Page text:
2. Legislative Amendment – Although the Supreme Court’s verdict is considered to be absolute and final unless the Court decides to entertain a validly filed review petition and change its decision on the basis of certain obvious factors, another prominent way in which the government tries to overturn or sidestep the decision of the Court is by introducing and attempting to pass a constitutional amendment which nullifies the decision of the Court and returns things to status quo or any opposing position from the one sponsored in the decision.[13] Separation of powers between the legislature, executive and judiciary is considered to be part of the basic structure doctrine as established in Keshavananda Bharti v. the State of Kerala.[14] However, a system of balances and checks is exercised by the judiciary on legislative organs through the process of judicial review and the legislature attempts to do the same by passing constitutional amendments to overturn decisions considered to be unfair or seemingly against public policy. More often than not, however, this turns out to be an arbitrary exercise of the power to make amendments to the Constitution as it aligns with the political beliefs of the party in power and not in the interest of general public welfare. Even though introducing an amendment in Parliament is a tedious task, it becomes necessary when the government is unable to ignore the judgment delivered due to the Court’s wide-reaching powers which compel them to perform certain tasks.[15] While the option of filing a review petition remains, it is often very tough to actually have the Supreme Court consider such a petition as they are usually dismissed, and therefore, for high stake situations, a constitutional amendment is introduced in Parliament to circumvent the decision.[16]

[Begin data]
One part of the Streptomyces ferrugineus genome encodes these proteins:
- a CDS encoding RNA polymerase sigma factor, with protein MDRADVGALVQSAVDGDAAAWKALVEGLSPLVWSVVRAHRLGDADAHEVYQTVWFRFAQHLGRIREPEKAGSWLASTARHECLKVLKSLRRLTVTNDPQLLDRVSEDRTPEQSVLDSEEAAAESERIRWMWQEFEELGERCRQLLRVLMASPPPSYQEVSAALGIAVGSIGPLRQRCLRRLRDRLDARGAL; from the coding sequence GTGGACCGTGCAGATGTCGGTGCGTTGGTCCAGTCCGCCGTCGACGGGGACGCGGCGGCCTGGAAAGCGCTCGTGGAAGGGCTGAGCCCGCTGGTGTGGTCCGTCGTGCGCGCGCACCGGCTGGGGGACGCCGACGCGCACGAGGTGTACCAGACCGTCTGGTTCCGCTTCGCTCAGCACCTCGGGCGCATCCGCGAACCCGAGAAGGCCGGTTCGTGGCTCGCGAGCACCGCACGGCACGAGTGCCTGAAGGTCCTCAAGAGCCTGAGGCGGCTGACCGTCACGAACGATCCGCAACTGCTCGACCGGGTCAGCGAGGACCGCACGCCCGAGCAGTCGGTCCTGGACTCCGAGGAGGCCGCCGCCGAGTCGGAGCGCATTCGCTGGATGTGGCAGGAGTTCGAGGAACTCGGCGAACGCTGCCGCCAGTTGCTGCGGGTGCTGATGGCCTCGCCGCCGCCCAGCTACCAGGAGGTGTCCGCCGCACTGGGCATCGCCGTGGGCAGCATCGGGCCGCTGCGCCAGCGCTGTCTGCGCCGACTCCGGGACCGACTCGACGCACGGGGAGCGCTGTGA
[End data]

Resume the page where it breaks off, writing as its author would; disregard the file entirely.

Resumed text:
These amendments are often struck down by the Supreme Court to revert the status quo to the decision delivered by the body. For example, in State of Tamil Nadu v. K Shyam Sundar, the Supreme Court passed a judgment saying that Tamil Nadu would have to follow a system of “uniform education” in accordance with the Tamil Nadu Uniform System of Education Act, 2011 as the current system glorified the rule of the DMK, a prominent political party in the State.[17] The legislature passed an amendment annulling this decision through powers granted to it by the Constitution. However, the Supreme Court struck down this amendment and therefore, the State was unable to sidestep the judgment.[18] Many such instances are present in modern-day India where political influences and affiliations play a major role in policy and law-making.

Hence, review petitions and legislative/constitutional amendments are two ways to overturn the decision of the Supreme Court.


[1] Nɪᴄʜᴏʟᴀs Aʀᴏɴᴇʏ & Jᴏʜɴ Kɪɴᴄᴀɪᴅ, Cᴏᴜʀᴛs ɪɴ Fᴇᴅᴇʀᴀʟ Cᴏᴜɴᴛʀɪᴇs: Fᴇᴅᴇʀᴀʟɪsᴛs ᴏʀ Uɴɪᴛᴀʀɪsᴛs? (2017) available at https://books.google.co.in/books/about/Courts_in_Federal_Countries.html?id=1p3CDgAAQBAJ&source=kp_book_description&redir_esc=y (Last visited on June 8, 2020).

[2] The Constitution of India, 1950, Article 141.

[3] Id., Article 124(1).

[4] Id., Article 131, 132-134 & 143.

[5] Id., Article 226 & 227.

[6] Id., Article 139.

[7] Id., Article 139A.

[8] Id., Article 137.

[9] Choudhury, Abhisek, Review Jurisdiction of Supreme Court of India: Article 137 (April 4, 2012). Available at SSRN: https://ssrn.com/abstract=2169967 or http://dx.doi.org/10.2139/ssrn.2169967

[10] Northern India Caterers v. Lt. Governor of Delhi, 1980 AIR 674.

[11] Supra note 9.

[12] 2018 (4) KHC 508 (SC).

[13] Bloomberg Quint, Often, The Supreme Court is neither right nor final: Chintan Chandrachud, February 13, 2020, available at https://www.bloombergquint.com/law-and-policy/often-the-supreme-court-is-neither-right-nor-final-chintan-chandrachud (Last visited on June 8, 2020).

[14] AIR 1973 SC 1461.

[15] Business Standard, M J Antony: Ducking judgments, January 21, 2013, available at https://www.business-standard.com/article/opinion/m-j-antony-ducking-judgments-111090700067_1.html (Last visited on June 8, 2020).

[16] Id.

[17] (2011) 8 SCC 737.

[18] Supra note 15.

This article is authored by Ishita Mundhra, First-Year, B.A.LL.B (Hons.) student at West Bengal National University of Juridical Sciences.